Republicans Were Right: a Good Economy Helps Obama, hurts them.




Chart of Senate filibusters by minority party

And for the 2011-2012 session, 52 cloture motions have been filed so far. The pace will increase in the last half of 2012. (Hat tip to, from

I’ve thought, and I think even written, that predictions that the only thing that would matter to Obama’s re-election was whether unemployment was above or below 8% by Election Day were facile.  (I’ve certainly thought it enough, so if I didn’t write that it was an oversight.)  Countless variables are at play in a Presidential election; to choose just one and assign it complete power to determine the outcome is simplistic.

Note: cross-posted with minor edits from Daily Kos.  At times like this, I admit that I do miss Geoff Willis’s being here to engage me on the topic.  But life goes on.

So, this month, we see that unemployment is tumbling downward and Obama’s re-election chances are hurtling upwards.

While I’m a little stung by this victory for the simplistic, there’s a positive side to this even for the likes of me: the story is so simple that even the public can understand it.

As we present it to the public, though, let’s not forget to connect a couple of dots for them.  The Republicans, like apparently everyone else in the country except for me, thought that this was true also — this year was all about the economy.  That’s Dot 1.

Dot 2 is trickier.  We have to get low-information voters to understand the truth that because of Dot 1, Republicans have intentionally tried to sink the economy with their extraordinary and unprecedented obstruction of Democratic efforts to fix it. That’s a hard sell, due to its complexity and fundamental outrageousness — but it has just gotten easier.

Dot 2 is also known as the Sabotage question, about which I wrote three months ago.  (I hope that PPP polls it again soon.)  This is the finding, first highlighted by Steve Benen from an obscure question in a Florida poll, that a whole lot of voters believed that Republicans were actually trying to sabotage the economy for political gain.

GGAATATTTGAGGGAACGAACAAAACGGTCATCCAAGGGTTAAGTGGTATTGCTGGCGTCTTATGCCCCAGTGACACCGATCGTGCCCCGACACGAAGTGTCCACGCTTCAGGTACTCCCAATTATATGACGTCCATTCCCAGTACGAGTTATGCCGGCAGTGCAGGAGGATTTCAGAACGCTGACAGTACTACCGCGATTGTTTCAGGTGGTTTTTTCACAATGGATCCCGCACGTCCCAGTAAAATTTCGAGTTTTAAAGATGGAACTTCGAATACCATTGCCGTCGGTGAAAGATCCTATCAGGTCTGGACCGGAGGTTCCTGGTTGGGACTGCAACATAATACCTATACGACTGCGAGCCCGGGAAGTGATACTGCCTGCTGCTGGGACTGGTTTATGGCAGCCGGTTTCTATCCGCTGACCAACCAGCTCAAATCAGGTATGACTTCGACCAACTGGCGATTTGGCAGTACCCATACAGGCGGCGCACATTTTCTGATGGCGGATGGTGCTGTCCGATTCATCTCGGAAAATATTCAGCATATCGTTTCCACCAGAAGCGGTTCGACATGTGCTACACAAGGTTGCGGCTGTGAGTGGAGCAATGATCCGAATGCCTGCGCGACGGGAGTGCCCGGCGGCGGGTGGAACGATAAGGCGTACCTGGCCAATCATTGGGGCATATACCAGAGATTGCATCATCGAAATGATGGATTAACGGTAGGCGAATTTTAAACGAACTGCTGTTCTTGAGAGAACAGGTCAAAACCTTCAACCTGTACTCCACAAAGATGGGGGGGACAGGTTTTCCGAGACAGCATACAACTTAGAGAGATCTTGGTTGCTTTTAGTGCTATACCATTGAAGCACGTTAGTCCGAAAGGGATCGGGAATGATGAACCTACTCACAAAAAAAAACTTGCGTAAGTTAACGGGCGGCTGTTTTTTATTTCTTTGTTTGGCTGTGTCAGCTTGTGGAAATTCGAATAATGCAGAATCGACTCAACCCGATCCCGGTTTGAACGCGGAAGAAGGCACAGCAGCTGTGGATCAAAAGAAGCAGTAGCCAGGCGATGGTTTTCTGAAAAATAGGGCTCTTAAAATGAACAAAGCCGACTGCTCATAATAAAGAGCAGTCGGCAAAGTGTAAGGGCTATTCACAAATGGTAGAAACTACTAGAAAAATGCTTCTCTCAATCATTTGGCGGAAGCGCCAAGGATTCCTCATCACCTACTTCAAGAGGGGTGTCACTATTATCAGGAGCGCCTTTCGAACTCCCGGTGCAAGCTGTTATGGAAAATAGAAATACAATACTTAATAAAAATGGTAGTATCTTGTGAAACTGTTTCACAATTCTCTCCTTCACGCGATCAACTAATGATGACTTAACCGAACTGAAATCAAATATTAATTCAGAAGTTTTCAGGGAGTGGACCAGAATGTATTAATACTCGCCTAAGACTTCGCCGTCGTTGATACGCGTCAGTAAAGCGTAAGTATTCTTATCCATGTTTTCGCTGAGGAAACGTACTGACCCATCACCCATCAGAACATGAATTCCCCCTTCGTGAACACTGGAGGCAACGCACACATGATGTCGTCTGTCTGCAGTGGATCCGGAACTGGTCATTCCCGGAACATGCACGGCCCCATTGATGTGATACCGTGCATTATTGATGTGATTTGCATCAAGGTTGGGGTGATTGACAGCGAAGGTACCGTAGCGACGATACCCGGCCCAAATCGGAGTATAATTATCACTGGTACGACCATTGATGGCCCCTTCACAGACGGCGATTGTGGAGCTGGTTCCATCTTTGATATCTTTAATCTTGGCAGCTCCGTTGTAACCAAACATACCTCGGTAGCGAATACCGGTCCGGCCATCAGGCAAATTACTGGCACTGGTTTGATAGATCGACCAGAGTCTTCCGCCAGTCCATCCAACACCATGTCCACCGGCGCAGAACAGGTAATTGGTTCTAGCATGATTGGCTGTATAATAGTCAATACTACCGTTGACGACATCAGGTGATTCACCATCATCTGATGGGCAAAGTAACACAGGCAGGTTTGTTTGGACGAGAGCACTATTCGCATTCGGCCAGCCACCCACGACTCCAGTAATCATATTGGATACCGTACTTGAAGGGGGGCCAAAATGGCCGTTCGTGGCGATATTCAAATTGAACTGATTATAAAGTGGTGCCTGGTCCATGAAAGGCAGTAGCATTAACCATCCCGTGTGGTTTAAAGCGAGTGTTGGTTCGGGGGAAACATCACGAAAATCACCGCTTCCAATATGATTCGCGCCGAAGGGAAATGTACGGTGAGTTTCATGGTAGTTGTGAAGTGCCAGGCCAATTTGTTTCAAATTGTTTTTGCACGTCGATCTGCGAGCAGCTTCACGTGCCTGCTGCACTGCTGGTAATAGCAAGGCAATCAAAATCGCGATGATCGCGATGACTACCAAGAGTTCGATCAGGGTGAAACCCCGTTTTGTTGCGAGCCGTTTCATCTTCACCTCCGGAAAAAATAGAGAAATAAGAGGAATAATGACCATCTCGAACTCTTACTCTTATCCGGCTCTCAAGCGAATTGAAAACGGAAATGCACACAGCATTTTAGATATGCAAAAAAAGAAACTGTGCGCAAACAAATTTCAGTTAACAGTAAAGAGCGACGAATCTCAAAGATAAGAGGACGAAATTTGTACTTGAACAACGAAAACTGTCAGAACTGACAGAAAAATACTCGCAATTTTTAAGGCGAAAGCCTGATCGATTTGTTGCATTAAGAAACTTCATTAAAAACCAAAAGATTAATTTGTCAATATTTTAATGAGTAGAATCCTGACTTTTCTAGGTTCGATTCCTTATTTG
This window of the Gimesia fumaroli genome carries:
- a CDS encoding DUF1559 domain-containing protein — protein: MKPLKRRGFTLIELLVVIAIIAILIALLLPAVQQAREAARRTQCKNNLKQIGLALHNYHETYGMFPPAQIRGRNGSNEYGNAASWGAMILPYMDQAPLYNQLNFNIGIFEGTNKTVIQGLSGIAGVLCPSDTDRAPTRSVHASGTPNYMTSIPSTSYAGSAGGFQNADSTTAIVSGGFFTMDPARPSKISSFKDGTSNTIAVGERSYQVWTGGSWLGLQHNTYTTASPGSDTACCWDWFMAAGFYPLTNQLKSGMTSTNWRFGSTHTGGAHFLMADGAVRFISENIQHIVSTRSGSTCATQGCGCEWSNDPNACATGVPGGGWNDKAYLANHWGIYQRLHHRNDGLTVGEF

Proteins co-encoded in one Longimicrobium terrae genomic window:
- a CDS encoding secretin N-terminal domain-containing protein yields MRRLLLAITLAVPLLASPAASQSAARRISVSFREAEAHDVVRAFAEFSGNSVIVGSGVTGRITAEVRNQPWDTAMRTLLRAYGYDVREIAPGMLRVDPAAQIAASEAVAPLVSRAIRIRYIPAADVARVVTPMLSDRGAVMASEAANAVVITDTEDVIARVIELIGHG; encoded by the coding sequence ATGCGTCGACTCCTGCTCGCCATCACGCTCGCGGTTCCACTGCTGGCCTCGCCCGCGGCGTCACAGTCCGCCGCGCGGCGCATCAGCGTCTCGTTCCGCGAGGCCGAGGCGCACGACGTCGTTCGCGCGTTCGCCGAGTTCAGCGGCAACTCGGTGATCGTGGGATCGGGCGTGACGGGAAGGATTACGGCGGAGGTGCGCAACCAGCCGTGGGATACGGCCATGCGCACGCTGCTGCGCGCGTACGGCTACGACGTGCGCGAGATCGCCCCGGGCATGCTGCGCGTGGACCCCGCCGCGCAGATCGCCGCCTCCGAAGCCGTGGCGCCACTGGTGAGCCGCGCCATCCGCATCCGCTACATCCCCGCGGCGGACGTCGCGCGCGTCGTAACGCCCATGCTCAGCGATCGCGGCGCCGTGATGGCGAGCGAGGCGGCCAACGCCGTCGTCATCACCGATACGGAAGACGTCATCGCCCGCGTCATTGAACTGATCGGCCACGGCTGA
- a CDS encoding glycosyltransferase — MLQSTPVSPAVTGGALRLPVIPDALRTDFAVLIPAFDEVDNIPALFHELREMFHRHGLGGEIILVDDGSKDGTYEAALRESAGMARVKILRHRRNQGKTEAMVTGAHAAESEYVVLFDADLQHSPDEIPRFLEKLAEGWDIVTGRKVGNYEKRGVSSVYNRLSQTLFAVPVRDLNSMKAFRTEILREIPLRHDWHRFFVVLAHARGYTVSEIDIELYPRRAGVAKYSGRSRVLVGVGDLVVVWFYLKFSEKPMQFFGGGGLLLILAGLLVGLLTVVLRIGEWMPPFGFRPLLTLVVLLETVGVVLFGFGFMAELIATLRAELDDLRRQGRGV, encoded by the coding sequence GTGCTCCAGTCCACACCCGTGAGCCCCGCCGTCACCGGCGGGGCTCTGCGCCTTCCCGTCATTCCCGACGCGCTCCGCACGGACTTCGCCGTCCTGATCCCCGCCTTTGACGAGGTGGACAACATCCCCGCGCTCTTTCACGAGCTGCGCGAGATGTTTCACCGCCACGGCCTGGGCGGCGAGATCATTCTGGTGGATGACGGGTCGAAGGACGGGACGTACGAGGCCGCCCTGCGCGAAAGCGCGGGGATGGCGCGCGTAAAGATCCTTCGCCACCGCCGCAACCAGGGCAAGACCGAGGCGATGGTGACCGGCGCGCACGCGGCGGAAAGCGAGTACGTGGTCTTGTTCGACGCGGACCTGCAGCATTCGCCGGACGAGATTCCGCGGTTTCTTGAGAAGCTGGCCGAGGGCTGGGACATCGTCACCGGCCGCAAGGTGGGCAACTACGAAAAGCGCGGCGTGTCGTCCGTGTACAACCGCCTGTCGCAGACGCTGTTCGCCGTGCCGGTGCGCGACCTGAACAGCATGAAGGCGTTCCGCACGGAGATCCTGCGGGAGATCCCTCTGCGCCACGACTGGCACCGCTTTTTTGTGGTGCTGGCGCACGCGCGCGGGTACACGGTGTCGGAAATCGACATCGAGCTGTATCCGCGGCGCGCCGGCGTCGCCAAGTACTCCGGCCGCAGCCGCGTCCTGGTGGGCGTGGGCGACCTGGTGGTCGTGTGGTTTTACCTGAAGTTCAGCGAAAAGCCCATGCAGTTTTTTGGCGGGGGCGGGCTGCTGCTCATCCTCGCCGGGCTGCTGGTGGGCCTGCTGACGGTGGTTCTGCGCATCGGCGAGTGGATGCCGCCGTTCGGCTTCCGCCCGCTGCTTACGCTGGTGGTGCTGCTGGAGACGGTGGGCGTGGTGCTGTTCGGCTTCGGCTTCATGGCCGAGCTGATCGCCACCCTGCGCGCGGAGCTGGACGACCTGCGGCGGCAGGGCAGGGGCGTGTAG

A lot of voters believed it — and a lot of voters didn’t believe it, because it is so monstrous.  How do we get those voters to recognize the truth?  Well, right now, we can say the following two simple sentences:



Sentence 1 — or Dot 1 — is pretty obvious.  Sentence (or Dot) 2 is outrageous.  To believe that you can get from Dot 1 to Dot 2, you have to think that the Republican Party is really evil (which, depending on how evil you are yourself, might seem like a good or a bad thing to you.)Now that we’ve seen how quickly the improvement in the economy has pushed Obama ahead of the Republicans, we have a teachable moment: voters can connect the dots.  And when they do, they are not going to like the picture of the Republicans that they see.

So let’s see this message go forth: this is what the Republicans were afraid of — and what they were willing to deepen our tremendous economic misery to prevent.  They blocked Democrats’ solutions to our economic problems for cynical political gain.

We can teach people that lesson right now — the time is ripe.  Republicans were right about the impact of an improving economy on their chances of winning.  And what they did as a result was very, very wrong.

About Greg Diamond

Somewhat verbose attorney, semi-disabled and semi-retired, residing in northwest Brea. Occasionally ran for office against jerks who otherwise would have gonr unopposed. Got 45% of the vote against Bob Huff for State Senate in 2012; Josh Newman then won the seat in 2016. In 2014 became the first attorney to challenge OCDA Tony Rackauckas since 2002; Todd Spitzer then won that seat in 2018. Every time he's run against some rotten incumbent, the *next* person to challenge them wins! He's OK with that. Corrupt party hacks hate him. He's OK with that too. He does advise some local campaigns informally and (so far) without compensation. (If that last bit changes, he will declare the interest.) His daughter is a professional campaign treasurer. He doesn't usually know whom she and her firm represent. Whether they do so never influences his endorsements or coverage. (He does have his own strong opinions.) But when he does check campaign finance forms, he is often happily surprised to learn that good candidates he respects often DO hire her firm. (Maybe bad ones are scared off by his relationship with her, but they needn't be.)